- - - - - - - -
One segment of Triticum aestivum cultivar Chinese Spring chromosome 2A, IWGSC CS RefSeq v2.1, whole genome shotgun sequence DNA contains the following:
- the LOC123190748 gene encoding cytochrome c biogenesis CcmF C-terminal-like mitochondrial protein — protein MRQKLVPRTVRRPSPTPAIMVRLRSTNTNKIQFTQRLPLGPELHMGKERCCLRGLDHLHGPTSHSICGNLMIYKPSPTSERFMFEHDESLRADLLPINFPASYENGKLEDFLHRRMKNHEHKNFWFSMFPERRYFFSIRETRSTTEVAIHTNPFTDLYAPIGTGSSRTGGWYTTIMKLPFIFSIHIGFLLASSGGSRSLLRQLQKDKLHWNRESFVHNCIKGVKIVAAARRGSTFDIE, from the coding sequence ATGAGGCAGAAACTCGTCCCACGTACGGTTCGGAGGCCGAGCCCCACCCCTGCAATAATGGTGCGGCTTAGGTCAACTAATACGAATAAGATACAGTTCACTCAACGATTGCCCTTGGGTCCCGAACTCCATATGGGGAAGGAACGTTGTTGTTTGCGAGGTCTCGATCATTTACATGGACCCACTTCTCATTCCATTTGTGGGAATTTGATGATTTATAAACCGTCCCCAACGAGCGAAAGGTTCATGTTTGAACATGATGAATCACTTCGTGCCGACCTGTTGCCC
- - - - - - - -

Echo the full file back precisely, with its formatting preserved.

One segment of Triticum aestivum cultivar Chinese Spring chromosome 2A, IWGSC CS RefSeq v2.1, whole genome shotgun sequence DNA contains the following:
- the LOC123190748 gene encoding cytochrome c biogenesis CcmF C-terminal-like mitochondrial protein — protein MRQKLVPRTVRRPSPTPAIMVRLRSTNTNKIQFTQRLPLGPELHMGKERCCLRGLDHLHGPTSHSICGNLMIYKPSPTSERFMFEHDESLRADLLPINFPASYENGKLEDFLHRRMKNHEHKNFWFSMFPERRYFFSIRETRSTTEVAIHTNPFTDLYAPIGTGSSRTGGWYTTIMKLPFIFSIHIGFLLASSGGSRSLLRQLQKDKLHWNRESFVHNCIKGVKIVAAARRGSTFDIE, from the coding sequence ATGAGGCAGAAACTCGTCCCACGTACGGTTCGGAGGCCGAGCCCCACCCCTGCAATAATGGTGCGGCTTAGGTCAACTAATACGAATAAGATACAGTTCACTCAACGATTGCCCTTGGGTCCCGAACTCCATATGGGGAAGGAACGTTGTTGTTTGCGAGGTCTCGATCATTTACATGGACCCACTTCTCATTCCATTTGTGGGAATTTGATGATTTATAAACCGTCCCCAACGAGCGAAAGGTTCATGTTTGAACATGATGAATCACTTCGTGCCGACCTGTTGCCC